Lent Course 2008: Christ on Trial

Luke: Knocking on The Window

See Luke 22:54; 22:63-71; 23:1-25.

Luke is the Gospel of the outsider. He starts each of his first three Chapters with crowned heads but soon places marginal people at the centre of his narrative. In Luke Jesus breaks down the idea of calculation in human transactions. Luke's interest in the marginal gives the trial dialogue extra colour: Jesus' reply to the question of whether he is the messiah is: "If I tell you, you will not believe me, and if I question you, you will not answer." Jesus places himself with those who cannot be heard.

Luke takes Mark further by saying that God's transcendence is present in those without a voice: "God is not with them because they are naturally virtuous, or because they are martyrs; he is simply there in the fact that they are 'left over' when the social and moral score is added up by the managers of social and moral behaviour. ... God appears in and through the fact that our ways of arranging the world always leave someone's interest, welfare or reality out of account". It is not that the outsider is virtuous - clearly many described in Luke are not - but that if God is present in the connections we cannot make then the outsider reminds us of our incompleteness; I am not the whole story. The other has real claims.

Insoluble conflicts of rights over murderers and victims, for example, lead to the creation of outsiders. We also have unforgiving and unforgiven people in our biographies. It is difficult not to bring people into our own orbit, our own language, instead of dealing with otherness. This is reflected in our problem with disabled people and children in church.

Here is the challenge of the trial in Luke: faced with somebody who does not speak our language, do we retreat or do we allow ourselves to be taught something about our own incompleteness? We deal with otherness through ethics but human ethics are about order; what we need is a conversation towards truth. We need to see from the point of view of the excluded, to exercise the social imagination. In Luke Jesus needs a larger world than the rulers and the Temple. Today many people look for this wider world beyond the mundane in art and science but we must see transcendence in the outsider because we are in most danger when we deny our own limitation, which is particularly important for Christians.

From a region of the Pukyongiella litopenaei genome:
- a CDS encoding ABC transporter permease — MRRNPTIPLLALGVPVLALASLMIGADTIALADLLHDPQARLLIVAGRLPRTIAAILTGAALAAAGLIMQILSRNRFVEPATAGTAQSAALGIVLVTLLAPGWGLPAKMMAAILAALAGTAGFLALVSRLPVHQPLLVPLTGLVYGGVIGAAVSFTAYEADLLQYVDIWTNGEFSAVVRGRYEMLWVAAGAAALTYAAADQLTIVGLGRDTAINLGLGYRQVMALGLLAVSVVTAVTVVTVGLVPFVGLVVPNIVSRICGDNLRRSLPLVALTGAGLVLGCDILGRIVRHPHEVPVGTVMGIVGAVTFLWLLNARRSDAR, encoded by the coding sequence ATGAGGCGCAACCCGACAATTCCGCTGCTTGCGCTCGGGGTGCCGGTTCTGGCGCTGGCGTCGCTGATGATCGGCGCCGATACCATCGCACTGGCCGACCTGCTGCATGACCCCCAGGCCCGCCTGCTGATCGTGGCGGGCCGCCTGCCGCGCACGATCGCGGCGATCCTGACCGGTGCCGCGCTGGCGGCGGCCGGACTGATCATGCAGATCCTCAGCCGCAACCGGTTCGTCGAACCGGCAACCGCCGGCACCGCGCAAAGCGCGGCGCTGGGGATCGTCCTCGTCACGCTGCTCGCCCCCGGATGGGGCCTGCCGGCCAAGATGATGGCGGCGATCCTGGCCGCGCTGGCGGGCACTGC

Jesus' declaration of the gulf between his world and that of his judges provokes insult and abuse because he is powerless and will not compete; he is more of a threat than a rival. This is our problem with difference. The judges of Jesus - Herod and Pilate - have more in common with each other than him: "Luke ... challenges us not only to stand with those left out and left over, but to find in ourselves the poverty and exclusion we fear and run away from in others".

Starting Points for Discussion (Community):

  1. How do you know whether you are an 'insider' or an 'outsider'?
  2. What is the purpose of ethics?
  3. What is the relationship between Jesus and sinners?
  4. What do we mean by difference?
  5. Is art enough?
  6. What does Luke's account of the trial tell us about relationships?
Williams, Rowan Christ on Trial (Zondervan, December 2000)